Perhaps it’s all those children’s stories of Cinderella et al being transformed and sent off to the ball that makes formal outfits so appealing to teenage girls (well at least this one, as was). I did feel very like Cinderella at the ball in my Debut gown. I had professional photos taken but the real satisfaction came from the stunned look on my date’s face. He’d been dragooned into being my partner that evening and suddenly he looked as if it might not be such a hardship.
I’d asked a guy from uni who I’d been dating occasionally if he’d be my partner, and initially he said yes, only to renege a few days later. I suspect that when he got back to college, the other blokes told him just what was involved in being a deb’s partner: the white gloves, the formal waltz, the Archbishop presiding and the nuns with an overseeing eye. It couldn’t possibly have been that he didn’t want to go with me <wink>. The irony was that like Mr Cassmob he also came from Papua New Guinea, although nothing like him in colouring….seems I was fated to end up in PNG.
My mother’s dressmaking skills feature prominently as she made all of my evening wear dresses for formals and balls, but my Debut frock was her piece de resistance. I remember very clearly that we chose the white chiffon which she then took to a firm (no idea who/where) to have it permanently pleated into a concertina format.
How did she get it from a long piece of pleated fabric to this? Well, what happened was that she kept the tightness of the pleats at the top near the waist then of course the bottom spread out beautifully (perfect for waltzing and curtsying). She cleverly used a piece of the fabric, stretched out, to make the gorgeous collar. I just looooved this dress. Our bouquets for the evening were muffs (it was the Dr Zhivago era), with blue and white flowers and ribbons, the school colours. It looks as if, for once, I hadn’t gone home and washed all the teasing and hair spray out of my hair before the event which was held in the ballroom of City Hall.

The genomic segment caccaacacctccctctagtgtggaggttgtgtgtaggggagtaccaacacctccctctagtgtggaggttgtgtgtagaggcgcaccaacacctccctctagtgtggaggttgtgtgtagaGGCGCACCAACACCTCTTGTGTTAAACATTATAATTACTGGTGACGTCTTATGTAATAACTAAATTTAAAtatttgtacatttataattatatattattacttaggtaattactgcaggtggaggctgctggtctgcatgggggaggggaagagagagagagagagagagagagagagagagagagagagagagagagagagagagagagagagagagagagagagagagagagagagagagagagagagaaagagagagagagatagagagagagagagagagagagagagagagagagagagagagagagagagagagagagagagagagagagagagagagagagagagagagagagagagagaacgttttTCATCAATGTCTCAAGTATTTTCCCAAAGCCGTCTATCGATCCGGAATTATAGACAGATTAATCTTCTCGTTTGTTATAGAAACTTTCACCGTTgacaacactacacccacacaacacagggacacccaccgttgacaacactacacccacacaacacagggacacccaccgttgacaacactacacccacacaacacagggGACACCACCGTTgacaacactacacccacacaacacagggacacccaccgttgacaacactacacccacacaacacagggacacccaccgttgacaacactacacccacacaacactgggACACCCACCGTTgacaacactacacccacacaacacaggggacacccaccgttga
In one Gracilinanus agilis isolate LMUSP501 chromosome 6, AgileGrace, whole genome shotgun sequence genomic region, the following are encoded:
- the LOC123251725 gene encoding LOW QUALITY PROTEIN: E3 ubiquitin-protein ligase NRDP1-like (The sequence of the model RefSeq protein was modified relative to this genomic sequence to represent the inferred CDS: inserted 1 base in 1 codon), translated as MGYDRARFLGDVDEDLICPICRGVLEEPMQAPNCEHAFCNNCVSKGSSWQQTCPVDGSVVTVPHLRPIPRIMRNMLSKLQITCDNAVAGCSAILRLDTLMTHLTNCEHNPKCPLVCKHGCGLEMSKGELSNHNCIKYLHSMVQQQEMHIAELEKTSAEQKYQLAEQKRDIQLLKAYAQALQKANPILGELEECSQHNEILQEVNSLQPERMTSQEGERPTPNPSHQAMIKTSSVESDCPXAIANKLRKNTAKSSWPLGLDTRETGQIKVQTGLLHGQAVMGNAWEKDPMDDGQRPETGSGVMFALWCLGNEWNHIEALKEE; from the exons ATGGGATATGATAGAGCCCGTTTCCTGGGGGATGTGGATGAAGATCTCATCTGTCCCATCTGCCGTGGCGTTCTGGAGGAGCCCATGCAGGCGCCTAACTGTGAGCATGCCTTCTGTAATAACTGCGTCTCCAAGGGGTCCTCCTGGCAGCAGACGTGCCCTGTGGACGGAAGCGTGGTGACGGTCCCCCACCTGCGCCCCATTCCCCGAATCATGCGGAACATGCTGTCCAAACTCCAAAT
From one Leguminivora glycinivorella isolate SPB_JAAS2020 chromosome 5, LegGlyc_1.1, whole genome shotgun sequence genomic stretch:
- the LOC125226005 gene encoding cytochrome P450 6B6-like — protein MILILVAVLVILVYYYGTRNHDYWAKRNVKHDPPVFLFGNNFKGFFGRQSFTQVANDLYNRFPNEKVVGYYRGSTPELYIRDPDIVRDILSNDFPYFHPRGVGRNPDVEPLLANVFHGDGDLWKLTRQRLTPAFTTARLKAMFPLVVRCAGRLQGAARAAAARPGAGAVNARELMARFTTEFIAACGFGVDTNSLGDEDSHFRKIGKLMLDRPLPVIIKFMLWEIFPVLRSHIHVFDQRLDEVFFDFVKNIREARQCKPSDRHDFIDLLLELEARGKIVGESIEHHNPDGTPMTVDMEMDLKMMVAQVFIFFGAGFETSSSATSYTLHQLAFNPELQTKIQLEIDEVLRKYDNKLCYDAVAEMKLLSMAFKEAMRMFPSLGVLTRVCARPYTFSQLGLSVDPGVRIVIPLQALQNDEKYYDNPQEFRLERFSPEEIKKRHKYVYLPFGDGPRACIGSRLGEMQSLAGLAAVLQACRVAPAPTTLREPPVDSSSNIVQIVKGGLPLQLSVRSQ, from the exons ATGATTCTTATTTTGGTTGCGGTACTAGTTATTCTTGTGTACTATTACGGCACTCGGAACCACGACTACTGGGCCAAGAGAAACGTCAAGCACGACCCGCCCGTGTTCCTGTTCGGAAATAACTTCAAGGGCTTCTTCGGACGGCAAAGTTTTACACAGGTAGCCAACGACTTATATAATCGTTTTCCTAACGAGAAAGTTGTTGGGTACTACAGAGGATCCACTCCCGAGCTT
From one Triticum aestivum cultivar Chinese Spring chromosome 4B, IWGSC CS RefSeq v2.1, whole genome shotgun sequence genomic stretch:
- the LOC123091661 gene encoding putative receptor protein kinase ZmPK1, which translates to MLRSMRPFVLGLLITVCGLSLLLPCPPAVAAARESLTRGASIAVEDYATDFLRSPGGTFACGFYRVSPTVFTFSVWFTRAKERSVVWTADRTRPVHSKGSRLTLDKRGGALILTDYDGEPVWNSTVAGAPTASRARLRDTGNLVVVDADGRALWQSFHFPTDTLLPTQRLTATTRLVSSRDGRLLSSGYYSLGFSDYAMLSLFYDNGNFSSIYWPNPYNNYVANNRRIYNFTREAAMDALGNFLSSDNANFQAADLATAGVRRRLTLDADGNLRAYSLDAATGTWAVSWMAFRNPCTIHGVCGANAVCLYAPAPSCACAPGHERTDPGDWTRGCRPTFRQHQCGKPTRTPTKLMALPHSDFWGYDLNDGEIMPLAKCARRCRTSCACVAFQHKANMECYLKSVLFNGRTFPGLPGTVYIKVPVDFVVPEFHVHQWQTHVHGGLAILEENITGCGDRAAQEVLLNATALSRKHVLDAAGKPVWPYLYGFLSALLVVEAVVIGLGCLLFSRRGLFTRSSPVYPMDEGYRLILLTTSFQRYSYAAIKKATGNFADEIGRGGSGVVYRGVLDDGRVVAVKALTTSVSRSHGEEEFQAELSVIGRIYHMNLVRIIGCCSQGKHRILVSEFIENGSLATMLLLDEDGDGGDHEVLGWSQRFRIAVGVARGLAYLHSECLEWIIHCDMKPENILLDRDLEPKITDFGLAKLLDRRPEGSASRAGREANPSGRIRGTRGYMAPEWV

Heaven knows why I decided to make my debut though I don’t think it had anything to do with the “being presented to society” rigmarole. Perhaps for the sheer fun of getting all “gussied” up? The debut was hosted by our recently-departed school, and we were presented to the Archbishop. We had to make this deep curtsy –worthy of meeting the Queen. You could tell the All Hallows’ debs at uni, by the way they walked the week of our training – those curtsies killed your calf muscles, let me tell you.
I suspect that making one’s debut was not as much a social class thing in Australia as it is or was in Britain. Among our photo archives I have Deb photo for my husband’s mother and aunt, and also one of my mother’s friends.
Looking back at all the old photographs it’s surprising how vividly I can feel the texture and cut of the many fabrics either Mum or I made into clothes.